For Immediate Release
Office of the Press Secretary
November 27, 2006
Press Gaggle by Tony Snow and National Security Advisor Steve Hadley
Aboard Air Force One
En route Tallinn, Estonia
2:19 P.M. EST
MR. SNOW: Okay. Sorry to be so late. Very quickly, what we're going to do is we'll start out, Steve is going to read out three foreign leader calls that have been made on the flight and then take your questions: the foreign leader calls to Hu Jintao, Hosni Mubarak and Jacques Chirac. And with that, I hand it over to Steve.
MR. HADLEY: The first two calls were really about Sudan. As you know, there appears to be an agreement that is in the process of being worked out for a U.N.-AU force. This came out of the meeting in Addis, Ababa that the Secretary General of the United Nations chaired. There is further discussion on that, with a meeting of the Peace and Security Committee of the AU here in the next day or two. And the President wanted to encourage to do three things: One, to thank President Mubarak and President Hu Jintao for the key role they have been playing in encouraging the Sudanese to accept this arrangement; second, to encourage them to continue to urge President Bashir to accept the arrangement and to so notify the AU -- the African Union; and then, three, to encourage President Bashir to stop any military activities by the jinjaweed and other forces against innocents in Darfur.
With President Mubarak there was also a discussion about developments in the Middle East, particularly the cease-fire in Gaza. Also some discussion about the importance of supporting the Siniora government in sending a firm message to Syria that it needs to stop destabilizing that government. That was the subject of those calls.
The call with President Chirac was to preview and to talk about the upcoming NATO summit. Obviously, NATO has a very important mission in Afghanistan. The President wanted to emphasize the importance of that mission as he sees it, the continuing American commitment to that meeting, even as NATO is taking a greater role through the international security assistance force. And there was a little discussion between the two leaders of what our respective countries can do to provide greater support to Afghanistan.
There was also discussion of the situation in Lebanon, the situation in the Middle East. It was a pretty wide ranging conversation between the two leaders.
Finally, the President also just called former Prime Minister Berlusconi of Italy, just to wish him well. He's in the hospital for observation and the President just wanted to wish him a speedy recovery. Those were the four calls we did.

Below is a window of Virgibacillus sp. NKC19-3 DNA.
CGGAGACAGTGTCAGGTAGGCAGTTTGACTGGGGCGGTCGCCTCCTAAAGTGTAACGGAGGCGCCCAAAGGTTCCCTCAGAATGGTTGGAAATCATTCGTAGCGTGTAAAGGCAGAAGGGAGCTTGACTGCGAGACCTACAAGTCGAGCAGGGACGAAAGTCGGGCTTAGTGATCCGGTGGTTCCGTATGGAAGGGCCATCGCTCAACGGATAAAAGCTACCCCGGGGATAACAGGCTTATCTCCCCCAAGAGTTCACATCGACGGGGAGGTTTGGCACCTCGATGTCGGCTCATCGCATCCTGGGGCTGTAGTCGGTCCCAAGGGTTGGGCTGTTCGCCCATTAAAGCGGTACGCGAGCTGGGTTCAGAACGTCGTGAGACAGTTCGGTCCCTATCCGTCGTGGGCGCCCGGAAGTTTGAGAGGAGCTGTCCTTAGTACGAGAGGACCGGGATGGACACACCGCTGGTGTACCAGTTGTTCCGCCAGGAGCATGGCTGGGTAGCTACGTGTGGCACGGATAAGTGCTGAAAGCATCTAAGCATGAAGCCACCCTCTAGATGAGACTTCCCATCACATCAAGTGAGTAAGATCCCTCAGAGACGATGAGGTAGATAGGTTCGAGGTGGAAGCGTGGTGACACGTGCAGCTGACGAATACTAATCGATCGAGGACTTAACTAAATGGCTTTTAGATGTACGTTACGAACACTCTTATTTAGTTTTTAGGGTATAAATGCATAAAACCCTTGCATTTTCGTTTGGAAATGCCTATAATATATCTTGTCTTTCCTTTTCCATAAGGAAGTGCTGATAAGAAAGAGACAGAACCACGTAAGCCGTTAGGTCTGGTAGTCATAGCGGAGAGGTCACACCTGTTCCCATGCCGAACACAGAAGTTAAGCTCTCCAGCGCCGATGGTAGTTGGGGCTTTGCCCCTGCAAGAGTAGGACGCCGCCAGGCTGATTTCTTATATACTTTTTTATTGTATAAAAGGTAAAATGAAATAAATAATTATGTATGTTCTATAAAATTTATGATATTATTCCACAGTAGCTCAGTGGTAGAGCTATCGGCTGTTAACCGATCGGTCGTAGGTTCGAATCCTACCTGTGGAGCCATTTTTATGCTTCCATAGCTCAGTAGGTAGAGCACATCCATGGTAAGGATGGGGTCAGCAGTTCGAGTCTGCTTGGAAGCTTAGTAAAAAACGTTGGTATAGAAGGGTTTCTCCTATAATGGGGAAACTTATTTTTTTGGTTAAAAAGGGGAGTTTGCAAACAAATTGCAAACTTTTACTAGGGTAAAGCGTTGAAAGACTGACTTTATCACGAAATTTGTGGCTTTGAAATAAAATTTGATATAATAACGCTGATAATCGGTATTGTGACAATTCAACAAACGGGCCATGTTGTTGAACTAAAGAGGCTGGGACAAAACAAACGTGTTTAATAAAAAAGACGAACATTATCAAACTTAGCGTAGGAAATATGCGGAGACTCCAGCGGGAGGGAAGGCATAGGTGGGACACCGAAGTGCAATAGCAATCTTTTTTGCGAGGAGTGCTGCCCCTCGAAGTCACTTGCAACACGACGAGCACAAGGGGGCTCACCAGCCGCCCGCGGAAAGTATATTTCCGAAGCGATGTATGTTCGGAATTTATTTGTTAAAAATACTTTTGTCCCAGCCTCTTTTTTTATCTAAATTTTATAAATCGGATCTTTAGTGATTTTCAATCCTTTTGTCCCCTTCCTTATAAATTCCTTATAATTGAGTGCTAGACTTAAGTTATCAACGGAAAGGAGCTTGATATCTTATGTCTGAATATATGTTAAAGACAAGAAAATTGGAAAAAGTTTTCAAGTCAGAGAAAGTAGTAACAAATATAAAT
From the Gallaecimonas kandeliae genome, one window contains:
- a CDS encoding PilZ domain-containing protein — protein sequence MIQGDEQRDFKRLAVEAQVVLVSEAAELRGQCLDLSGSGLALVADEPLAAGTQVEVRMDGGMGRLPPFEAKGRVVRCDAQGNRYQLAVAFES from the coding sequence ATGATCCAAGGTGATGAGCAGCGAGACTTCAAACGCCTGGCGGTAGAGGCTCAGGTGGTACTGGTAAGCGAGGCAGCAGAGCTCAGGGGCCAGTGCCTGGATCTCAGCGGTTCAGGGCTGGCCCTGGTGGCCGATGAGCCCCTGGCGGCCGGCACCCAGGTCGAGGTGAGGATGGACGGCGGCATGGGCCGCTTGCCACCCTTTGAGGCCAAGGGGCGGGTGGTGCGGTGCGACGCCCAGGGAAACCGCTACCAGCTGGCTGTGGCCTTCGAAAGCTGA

NATO is obviously going to be -- the President will have a meeting with the leaders of Estonia, then with the leaders of Latvia, then, of course, the NATO summit. The focus, as you know, on the importance of the NATO mission in Afghanistan; a number of steps that need to be taken so that NATO member countries increase their capability to be able to contribute to missions like Afghanistan; and then, finally, ways that NATO can increase its ties and cooperation with countries like Japan and Korea, that are assisting -- and Australia and others -- that are not NATO member countries, but are nonetheless assisting NATO in military operations and talks about how to increase planning and training and other things between NATO and those countries. Those are the sort of three major focuses of the NATO meeting that will occupy us for the next couple of days.
Q Steve, what about Iraq? What does the President feel like he needs to say, and why does he need to say it in person to Nouri al-Maliki, at this point?
MR. HADLEY: It's partly what to say and also what to hear, because, obviously, as I think everyone would agree and as the President has said, things are not proceeding well or fast enough, and that's something I think Prime Minister Maliki agrees. And so the opportunity is for the two leaders to talk about the way forward. Obviously, Iraq is going to be critical in that, and the President wants to hear from Prime Minister Maliki what his strategy -- what his vision and strategy is, going forward.
As we've said, you know, the goal for Iraq remains the same: A democratic Iraq that is able to govern itself, defend itself, sustain itself and is an ally in the war on terror. But we're clearly in a new phase, characterized by this increasing sectarian violence. That requires us, obviously, to adapt to that new phase and these two leaders need to be talking about how to do that and what steps Iraq needs to take and how we can support them.
And let me also say that there's been a lot of discussion within the American press about the need to adapt our strategy, a lot of discussion about Baker-Hamilton, a lot of discussion on talk shows, a lot in the press about ideas about the way ahead for Iraq. And it's important, I think, for the President to send the message to Prime Minister Maliki that while he is listening to all of these voices for ideas, is open to ideas, that in the end of the day to reassure Prime Minister Maliki that it is the President who will be crafting the way forward on Iraq and to reassure Prime Minister Maliki it will be done in a way that is cooperative with Iraq, rather than imposed on Iraq, so that we come out of this process with a strategy that is an Iraqi strategy and a strategy that we share and can support.